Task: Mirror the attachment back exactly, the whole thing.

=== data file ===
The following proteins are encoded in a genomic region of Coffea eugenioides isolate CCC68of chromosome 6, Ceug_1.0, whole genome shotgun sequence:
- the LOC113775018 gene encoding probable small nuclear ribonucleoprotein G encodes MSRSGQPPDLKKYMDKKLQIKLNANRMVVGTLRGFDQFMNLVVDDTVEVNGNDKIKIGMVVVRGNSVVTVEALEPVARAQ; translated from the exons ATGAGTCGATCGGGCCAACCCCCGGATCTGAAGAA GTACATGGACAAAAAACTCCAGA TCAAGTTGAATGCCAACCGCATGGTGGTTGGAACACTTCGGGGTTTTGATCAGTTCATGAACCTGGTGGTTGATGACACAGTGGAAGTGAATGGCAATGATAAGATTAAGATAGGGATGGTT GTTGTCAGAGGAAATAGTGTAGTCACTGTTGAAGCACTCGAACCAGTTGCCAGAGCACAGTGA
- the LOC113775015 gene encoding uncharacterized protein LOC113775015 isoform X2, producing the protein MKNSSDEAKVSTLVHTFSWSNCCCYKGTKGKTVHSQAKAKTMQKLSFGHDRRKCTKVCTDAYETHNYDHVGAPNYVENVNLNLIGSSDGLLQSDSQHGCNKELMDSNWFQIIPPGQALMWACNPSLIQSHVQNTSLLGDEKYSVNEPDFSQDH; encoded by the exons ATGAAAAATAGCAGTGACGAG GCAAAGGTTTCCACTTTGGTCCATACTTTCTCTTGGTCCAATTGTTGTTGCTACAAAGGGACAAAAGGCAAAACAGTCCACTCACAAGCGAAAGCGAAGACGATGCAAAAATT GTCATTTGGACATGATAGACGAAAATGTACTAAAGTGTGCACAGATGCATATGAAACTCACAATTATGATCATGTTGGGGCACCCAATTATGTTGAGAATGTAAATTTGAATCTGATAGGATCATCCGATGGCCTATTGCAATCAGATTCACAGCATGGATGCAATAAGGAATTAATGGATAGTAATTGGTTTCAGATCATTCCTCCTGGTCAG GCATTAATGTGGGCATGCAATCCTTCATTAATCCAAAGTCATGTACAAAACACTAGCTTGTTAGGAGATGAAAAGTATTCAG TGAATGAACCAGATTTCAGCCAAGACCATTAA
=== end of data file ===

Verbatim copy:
The following proteins are encoded in a genomic region of Coffea eugenioides isolate CCC68of chromosome 6, Ceug_1.0, whole genome shotgun sequence:
- the LOC113775018 gene encoding probable small nuclear ribonucleoprotein G encodes MSRSGQPPDLKKYMDKKLQIKLNANRMVVGTLRGFDQFMNLVVDDTVEVNGNDKIKIGMVVVRGNSVVTVEALEPVARAQ; translated from the exons ATGAGTCGATCGGGCCAACCCCCGGATCTGAAGAA GTACATGGACAAAAAACTCCAGA TCAAGTTGAATGCCAACCGCATGGTGGTTGGAACACTTCGGGGTTTTGATCAGTTCATGAACCTGGTGGTTGATGACACAGTGGAAGTGAATGGCAATGATAAGATTAAGATAGGGATGGTT GTTGTCAGAGGAAATAGTGTAGTCACTGTTGAAGCACTCGAACCAGTTGCCAGAGCACAGTGA
- the LOC113775015 gene encoding uncharacterized protein LOC113775015 isoform X2, producing the protein MKNSSDEAKVSTLVHTFSWSNCCCYKGTKGKTVHSQAKAKTMQKLSFGHDRRKCTKVCTDAYETHNYDHVGAPNYVENVNLNLIGSSDGLLQSDSQHGCNKELMDSNWFQIIPPGQALMWACNPSLIQSHVQNTSLLGDEKYSVNEPDFSQDH; encoded by the exons ATGAAAAATAGCAGTGACGAG GCAAAGGTTTCCACTTTGGTCCATACTTTCTCTTGGTCCAATTGTTGTTGCTACAAAGGGACAAAAGGCAAAACAGTCCACTCACAAGCGAAAGCGAAGACGATGCAAAAATT GTCATTTGGACATGATAGACGAAAATGTACTAAAGTGTGCACAGATGCATATGAAACTCACAATTATGATCATGTTGGGGCACCCAATTATGTTGAGAATGTAAATTTGAATCTGATAGGATCATCCGATGGCCTATTGCAATCAGATTCACAGCATGGATGCAATAAGGAATTAATGGATAGTAATTGGTTTCAGATCATTCCTCCTGGTCAG GCATTAATGTGGGCATGCAATCCTTCATTAATCCAAAGTCATGTACAAAACACTAGCTTGTTAGGAGATGAAAAGTATTCAG TGAATGAACCAGATTTCAGCCAAGACCATTAA